- An episode of Seinfeld features Kramer accidentally hitting a golf ball into a whale’s blowhole—a “blowhole in one.” The whale washes up on shore and George has to pretend to be a marine biologist to save it by simply plucking the ball out of the blowhole. This would have been impossible, trained marine biologist or not. First off, a golf ball likely wouldn’t have been an obstruction, as it would have landed atop the nasal plug used to keep seawater out during dives, and then blasted off when the whale exhaled. If somehow it did get past the nasal plug, it’s doubtful the whale would have tolerated George sticking his whole arm in and even if it did, his arm wouldn’t have fit into the nasal cavity and into the larnyx, nor would a golf ball likely be big enough to block the larnyx. If one did get down that far, the whale would simply eject it, according to marine biologist Dr. Joy Reidenberg. (For reference, humpback whales can sneeze air at over 300 mph, which would have shot that golf ball out quicker than Kramer hit it, even if sucked in.) Finally, the whale depicted was a baleen whale, meaning it had two nostrils so if one nostril was clogged, they could still breathe.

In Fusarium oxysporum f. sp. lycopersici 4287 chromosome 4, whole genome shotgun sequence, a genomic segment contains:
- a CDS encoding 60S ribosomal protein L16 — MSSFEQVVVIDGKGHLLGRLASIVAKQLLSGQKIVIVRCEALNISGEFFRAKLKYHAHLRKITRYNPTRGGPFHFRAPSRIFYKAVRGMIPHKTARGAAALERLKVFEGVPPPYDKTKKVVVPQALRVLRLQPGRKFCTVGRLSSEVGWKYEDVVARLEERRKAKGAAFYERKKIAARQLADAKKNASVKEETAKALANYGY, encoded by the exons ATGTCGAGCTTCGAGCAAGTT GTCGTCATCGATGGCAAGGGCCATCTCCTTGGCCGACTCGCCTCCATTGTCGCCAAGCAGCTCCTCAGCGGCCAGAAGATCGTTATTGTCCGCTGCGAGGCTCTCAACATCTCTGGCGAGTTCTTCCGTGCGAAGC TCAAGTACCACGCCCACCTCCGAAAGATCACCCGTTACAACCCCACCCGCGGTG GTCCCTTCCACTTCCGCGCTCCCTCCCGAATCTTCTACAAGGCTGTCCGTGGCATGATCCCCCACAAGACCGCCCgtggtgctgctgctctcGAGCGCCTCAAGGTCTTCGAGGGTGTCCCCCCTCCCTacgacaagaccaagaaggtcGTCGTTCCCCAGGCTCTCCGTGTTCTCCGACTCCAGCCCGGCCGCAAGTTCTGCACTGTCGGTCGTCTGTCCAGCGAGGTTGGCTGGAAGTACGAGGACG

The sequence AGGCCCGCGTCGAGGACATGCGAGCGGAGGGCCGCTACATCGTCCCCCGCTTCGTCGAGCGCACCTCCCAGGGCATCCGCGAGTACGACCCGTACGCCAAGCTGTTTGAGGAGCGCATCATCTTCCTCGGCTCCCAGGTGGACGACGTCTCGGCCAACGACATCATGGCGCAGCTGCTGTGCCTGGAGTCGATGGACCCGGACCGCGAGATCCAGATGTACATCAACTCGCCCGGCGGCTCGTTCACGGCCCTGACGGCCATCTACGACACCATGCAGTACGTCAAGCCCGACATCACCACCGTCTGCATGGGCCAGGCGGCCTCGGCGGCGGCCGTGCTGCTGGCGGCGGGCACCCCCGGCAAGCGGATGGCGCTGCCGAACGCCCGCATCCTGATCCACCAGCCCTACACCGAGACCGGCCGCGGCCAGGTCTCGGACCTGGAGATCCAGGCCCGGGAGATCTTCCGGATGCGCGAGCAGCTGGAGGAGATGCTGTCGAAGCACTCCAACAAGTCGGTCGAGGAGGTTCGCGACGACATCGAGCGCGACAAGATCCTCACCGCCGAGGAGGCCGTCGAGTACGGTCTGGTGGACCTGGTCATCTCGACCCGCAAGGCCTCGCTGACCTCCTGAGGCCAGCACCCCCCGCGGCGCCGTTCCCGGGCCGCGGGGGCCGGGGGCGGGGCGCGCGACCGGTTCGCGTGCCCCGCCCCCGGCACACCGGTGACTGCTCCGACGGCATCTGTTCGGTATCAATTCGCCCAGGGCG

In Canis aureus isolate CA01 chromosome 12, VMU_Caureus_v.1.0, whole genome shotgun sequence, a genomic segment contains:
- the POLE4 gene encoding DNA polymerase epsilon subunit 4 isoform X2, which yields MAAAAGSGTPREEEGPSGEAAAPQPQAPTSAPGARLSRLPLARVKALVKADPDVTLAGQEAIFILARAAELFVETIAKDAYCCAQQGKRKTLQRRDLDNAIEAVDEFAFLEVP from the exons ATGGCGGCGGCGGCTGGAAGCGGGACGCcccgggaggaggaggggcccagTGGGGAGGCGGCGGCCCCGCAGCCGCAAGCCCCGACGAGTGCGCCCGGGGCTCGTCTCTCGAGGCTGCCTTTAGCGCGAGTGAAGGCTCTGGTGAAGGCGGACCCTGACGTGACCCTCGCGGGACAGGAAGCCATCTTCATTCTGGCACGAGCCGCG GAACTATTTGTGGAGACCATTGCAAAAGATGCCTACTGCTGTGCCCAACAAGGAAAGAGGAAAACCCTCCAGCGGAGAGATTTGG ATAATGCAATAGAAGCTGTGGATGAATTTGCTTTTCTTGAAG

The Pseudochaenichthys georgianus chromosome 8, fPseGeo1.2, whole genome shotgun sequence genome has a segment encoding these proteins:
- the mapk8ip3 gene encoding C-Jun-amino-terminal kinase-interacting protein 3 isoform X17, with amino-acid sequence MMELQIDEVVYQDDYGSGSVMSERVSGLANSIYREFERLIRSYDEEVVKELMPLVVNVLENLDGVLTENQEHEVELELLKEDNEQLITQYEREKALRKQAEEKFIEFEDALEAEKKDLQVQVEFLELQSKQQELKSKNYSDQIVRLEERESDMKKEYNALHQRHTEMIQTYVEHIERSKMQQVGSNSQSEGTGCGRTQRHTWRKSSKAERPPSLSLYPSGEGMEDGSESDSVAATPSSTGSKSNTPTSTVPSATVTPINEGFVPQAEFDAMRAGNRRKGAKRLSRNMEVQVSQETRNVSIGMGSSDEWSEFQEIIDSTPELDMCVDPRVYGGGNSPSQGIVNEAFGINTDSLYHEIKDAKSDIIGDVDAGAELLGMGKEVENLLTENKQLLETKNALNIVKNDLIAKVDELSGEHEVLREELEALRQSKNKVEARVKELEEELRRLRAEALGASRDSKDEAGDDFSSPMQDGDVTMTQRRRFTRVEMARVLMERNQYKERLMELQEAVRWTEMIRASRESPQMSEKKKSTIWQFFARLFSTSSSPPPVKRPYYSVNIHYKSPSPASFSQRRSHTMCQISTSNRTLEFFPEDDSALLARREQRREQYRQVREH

- As a consequence of the fact that the whale’s trachea and esophagus are not connected, it’s next to impossible for them to choke on food, unless they somehow suck something in through their blowhole that they can’t get out.
- If whales have to breathe consciously, how do they sleep? They can’t fall fully asleep because they wouldn’t get up to breathe otherwise. Instead, they allow one half of the brain to sleep at a time. That way, they’re able to rest but can also make the decision to go up for air when necessary.